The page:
The FEHBlog has been away for a few days attending a friend’s wedding and enjoying time with his grandson. He’s currently on the Vamoose bus traveling from New York City to Bethesda, MD.
What has been happening since last Tuesday?
- Earlier this year, a group of twenty state attorneys general filed a lawsuit against the federal government alleging that Congress’s decision to zero out the ACA’s individual mandate penalty effective next year rendered the Affordable Care Act unconstitutional. The FEHBlog having been around this block a few times did not take the bait. However, a group of States lead by California intervened as defendants to support the law. Last week, the federal government of course represented by the Justice Department filed its opening brief. Hysteria ensued as documented in this Healthcare Dive article. The Justice Department argued based on the Supreme Court’s decision in NFIB v. Sebelius and the federal government’s position in that case that the zeroing out of the individual mandate renders the individual mandate and the interrelated guaranteed issue and community rating provision unconstitutional. The other parts of the law including the employer mandate and the Medicaid expansion provisions are severable and unaffected by the zeroing out of the individual mandate, As a lawyer, the FEHBlog understands the government’s position. The FEHBlog thinks its bad policy because the ACA marketplace has been open for business for five years with the individual mandate in force. If people don’t understand the value of health insurance coverage by now, it’s not happening. The FEHBlog reflects on the fact from its inception in 1960 the FEHBP has been offered on a guaranteed issue basis — no pre-existing condition basis — and premiums are reflect the cost of benefits provided to the entire group of enrollees — a basic health insurance approach. But the FEHBP like other employer sponsored coverage was doing OK before the ACA became law in 2010. The problem was the individual market and the ACA’s reforms have not been the cure. Congress needs to fix this problem.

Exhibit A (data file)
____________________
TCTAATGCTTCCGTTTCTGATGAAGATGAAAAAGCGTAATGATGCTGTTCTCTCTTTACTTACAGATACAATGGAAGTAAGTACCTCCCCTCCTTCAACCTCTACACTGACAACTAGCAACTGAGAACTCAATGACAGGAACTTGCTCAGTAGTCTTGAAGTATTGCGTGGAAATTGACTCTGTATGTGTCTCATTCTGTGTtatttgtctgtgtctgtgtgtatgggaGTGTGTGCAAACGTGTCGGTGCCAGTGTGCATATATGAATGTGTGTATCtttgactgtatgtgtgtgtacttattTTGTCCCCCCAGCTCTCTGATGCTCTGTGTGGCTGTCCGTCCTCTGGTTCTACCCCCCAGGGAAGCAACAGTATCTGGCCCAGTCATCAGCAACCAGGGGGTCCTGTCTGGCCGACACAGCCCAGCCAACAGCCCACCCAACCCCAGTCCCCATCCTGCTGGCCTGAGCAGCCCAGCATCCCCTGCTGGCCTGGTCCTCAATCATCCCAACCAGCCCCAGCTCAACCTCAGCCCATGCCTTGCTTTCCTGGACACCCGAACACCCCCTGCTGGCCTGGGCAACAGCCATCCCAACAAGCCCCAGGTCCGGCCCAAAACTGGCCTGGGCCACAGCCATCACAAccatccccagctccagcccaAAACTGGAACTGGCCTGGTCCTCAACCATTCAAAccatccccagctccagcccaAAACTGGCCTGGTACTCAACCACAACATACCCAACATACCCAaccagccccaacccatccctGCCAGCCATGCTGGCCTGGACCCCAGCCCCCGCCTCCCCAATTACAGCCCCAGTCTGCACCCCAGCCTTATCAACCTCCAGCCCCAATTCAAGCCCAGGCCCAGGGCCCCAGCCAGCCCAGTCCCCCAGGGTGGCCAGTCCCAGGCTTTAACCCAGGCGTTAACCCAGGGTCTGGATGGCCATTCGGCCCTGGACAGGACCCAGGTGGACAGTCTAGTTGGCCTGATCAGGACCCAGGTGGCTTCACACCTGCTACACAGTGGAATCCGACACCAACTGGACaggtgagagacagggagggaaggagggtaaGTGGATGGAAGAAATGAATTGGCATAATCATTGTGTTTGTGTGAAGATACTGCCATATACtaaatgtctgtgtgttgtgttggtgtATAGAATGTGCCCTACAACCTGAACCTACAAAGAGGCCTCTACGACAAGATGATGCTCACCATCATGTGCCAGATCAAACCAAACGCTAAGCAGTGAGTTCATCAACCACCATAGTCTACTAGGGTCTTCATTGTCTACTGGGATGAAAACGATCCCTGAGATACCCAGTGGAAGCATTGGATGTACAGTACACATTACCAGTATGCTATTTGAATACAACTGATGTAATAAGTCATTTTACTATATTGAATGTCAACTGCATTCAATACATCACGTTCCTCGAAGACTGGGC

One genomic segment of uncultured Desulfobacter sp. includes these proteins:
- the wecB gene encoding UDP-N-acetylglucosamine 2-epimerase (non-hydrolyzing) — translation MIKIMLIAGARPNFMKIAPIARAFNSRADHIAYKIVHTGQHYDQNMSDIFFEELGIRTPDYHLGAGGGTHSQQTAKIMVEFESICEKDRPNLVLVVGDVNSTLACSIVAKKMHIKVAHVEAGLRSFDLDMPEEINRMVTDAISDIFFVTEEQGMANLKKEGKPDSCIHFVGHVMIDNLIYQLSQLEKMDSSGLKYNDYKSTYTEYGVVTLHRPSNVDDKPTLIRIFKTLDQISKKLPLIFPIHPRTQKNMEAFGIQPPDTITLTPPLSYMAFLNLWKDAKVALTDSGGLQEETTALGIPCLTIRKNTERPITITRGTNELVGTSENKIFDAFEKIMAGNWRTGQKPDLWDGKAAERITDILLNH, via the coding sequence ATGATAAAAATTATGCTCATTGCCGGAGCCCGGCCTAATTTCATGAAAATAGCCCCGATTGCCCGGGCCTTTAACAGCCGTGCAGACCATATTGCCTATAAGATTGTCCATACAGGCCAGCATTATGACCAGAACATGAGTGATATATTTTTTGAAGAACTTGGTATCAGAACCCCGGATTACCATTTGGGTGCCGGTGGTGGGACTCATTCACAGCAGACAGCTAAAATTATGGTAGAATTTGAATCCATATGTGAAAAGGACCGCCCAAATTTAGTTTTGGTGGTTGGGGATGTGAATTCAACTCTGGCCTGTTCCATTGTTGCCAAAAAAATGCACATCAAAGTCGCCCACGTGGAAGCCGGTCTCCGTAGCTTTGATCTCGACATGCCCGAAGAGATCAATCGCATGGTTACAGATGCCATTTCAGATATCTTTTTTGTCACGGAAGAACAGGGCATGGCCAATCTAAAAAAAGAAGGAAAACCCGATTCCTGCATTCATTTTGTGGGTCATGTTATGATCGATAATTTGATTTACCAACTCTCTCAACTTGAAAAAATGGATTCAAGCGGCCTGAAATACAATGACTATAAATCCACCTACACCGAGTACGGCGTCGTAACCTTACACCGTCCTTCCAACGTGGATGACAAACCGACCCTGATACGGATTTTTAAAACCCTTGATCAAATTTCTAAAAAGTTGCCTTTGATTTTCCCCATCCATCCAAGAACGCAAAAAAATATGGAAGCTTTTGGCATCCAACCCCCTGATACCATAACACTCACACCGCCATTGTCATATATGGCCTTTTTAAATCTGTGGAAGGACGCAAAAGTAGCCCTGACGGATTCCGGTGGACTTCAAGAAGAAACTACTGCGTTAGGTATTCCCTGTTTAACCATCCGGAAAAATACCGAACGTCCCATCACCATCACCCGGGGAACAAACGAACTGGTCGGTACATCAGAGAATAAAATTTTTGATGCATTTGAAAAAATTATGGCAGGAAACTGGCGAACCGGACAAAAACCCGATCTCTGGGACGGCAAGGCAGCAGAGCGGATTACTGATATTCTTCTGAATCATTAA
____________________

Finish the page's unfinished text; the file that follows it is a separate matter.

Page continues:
- The Center for Disease Control issued a report on the growing problem of suicide in the U.S. Read the press release. Healthcare Data Management reports on an interesting VA project to reduce suicide among veterans using social determinants.
- The Office of Personnel Management according to FEDWeek is encouraging federal government agencies to offer wellness programs to their employees. OPM also requires FEHB plans to offer those programs. It would be helpful if OPM coordinated these efforts.
- In encouraging news, Govexec.com reports that postal stakeholders have been found their interactions with the President’s Task Force on Postal Service Reform to be productive.
Looking forward, Congress remains in session on Capitol Hill this week. The FEHBlog had been puzzled that the Week in Congress had stopped publishing online. He received a message last week explaining that the one page overview will be returning to the internet soon. That’s good news.